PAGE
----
The situation is the same for many Ukrainian families across the country and the St. Louis region — waiting for a way to get their loved ones to safety in the U.S.

One of the most frustrating things for Volodymyr is having to tell someone locally who wants to open their home that their help isn’t needed yet. He has been getting calls like this since Biden’s announcement.

“I find it very difficult to respond this way: ‘Thank you very much, but we are waiting for our government to make this work,’” he said.

Volodymyr explained the U.S. and specifically Missouri stand to gain by welcoming Ukrainian people. The state and region’s agriculture and industrial cities closely reflect many aspects of Ukraine, he said.

“When I am in St. Louis, I feel like I’m in the same culture as I used to live,” Volodymyr said. “Ukrainians are very proud, they will never betray the team. That’s what I see with the Cardinals, with the Blues.”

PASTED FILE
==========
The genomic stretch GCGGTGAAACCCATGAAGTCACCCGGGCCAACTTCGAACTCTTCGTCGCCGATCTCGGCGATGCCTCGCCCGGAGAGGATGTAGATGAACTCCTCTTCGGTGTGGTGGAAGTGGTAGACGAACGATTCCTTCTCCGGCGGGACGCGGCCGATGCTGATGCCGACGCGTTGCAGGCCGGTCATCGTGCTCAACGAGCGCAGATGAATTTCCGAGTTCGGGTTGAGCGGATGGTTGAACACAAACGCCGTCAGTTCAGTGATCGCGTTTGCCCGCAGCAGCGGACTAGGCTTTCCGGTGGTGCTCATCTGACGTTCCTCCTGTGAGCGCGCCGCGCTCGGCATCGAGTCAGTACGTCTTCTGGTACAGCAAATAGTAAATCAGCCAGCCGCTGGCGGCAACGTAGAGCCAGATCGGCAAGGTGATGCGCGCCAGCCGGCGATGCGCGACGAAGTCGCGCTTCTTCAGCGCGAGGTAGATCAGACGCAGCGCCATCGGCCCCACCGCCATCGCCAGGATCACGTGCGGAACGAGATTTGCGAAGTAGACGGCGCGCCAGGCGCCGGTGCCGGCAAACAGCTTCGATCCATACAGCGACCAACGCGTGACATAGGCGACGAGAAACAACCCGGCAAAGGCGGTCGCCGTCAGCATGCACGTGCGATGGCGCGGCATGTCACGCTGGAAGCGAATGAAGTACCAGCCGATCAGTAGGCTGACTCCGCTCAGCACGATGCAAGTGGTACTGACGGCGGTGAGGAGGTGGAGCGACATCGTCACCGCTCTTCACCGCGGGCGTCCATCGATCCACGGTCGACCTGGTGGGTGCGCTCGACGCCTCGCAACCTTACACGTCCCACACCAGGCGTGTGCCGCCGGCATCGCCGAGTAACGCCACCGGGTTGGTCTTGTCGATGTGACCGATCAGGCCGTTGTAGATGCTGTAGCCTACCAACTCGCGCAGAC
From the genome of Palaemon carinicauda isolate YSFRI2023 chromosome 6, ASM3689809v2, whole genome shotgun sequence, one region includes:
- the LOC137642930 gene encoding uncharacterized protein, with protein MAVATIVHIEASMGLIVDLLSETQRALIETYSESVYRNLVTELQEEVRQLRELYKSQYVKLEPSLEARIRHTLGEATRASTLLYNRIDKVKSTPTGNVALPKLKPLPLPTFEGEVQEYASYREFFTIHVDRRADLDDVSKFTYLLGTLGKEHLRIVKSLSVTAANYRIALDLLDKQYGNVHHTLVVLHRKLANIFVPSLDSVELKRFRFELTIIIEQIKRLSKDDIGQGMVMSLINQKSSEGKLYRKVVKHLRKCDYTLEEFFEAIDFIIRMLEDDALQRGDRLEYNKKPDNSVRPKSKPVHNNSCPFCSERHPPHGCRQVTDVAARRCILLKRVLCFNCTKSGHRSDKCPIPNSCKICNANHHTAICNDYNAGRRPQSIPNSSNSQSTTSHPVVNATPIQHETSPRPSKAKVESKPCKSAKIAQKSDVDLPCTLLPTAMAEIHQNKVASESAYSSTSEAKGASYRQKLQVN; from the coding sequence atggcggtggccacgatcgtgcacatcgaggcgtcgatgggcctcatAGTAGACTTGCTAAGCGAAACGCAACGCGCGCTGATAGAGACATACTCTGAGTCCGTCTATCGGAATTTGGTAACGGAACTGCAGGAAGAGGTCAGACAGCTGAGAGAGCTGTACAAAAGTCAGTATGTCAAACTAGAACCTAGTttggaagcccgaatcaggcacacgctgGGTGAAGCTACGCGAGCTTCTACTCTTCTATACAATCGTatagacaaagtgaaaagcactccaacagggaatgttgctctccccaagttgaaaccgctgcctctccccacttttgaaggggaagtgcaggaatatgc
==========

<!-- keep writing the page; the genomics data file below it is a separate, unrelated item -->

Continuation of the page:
His parents have found their own reasons to like St. Louis.

“The people here are very kind,” Svitlana said.

Viktor said he appreciates this, too, and the investments that he sees being made into the development of his grandson. He’s now a regular fan at his grandson’s soccer games.

“We go to competitions and see that America is doing a lot for the development of children,” he said. “This is very pleasing.”

Volodymyr said his children have become attached to their grandparents, too.

“They love it,” he said. “They started to ask, ‘Can they stay with us?’”

>> To stay up to date on Russia's invasion of Ukraine, follow NPR's Russia-Ukraine daily recap.

Eric Schmid covers the Metro East for St. Louis Public Radio as part of the journalism grant program: Report for America, an initiative of The GroundTruth Project. 

Eric Schmid covers business and economic development for St. Louis Public Radio.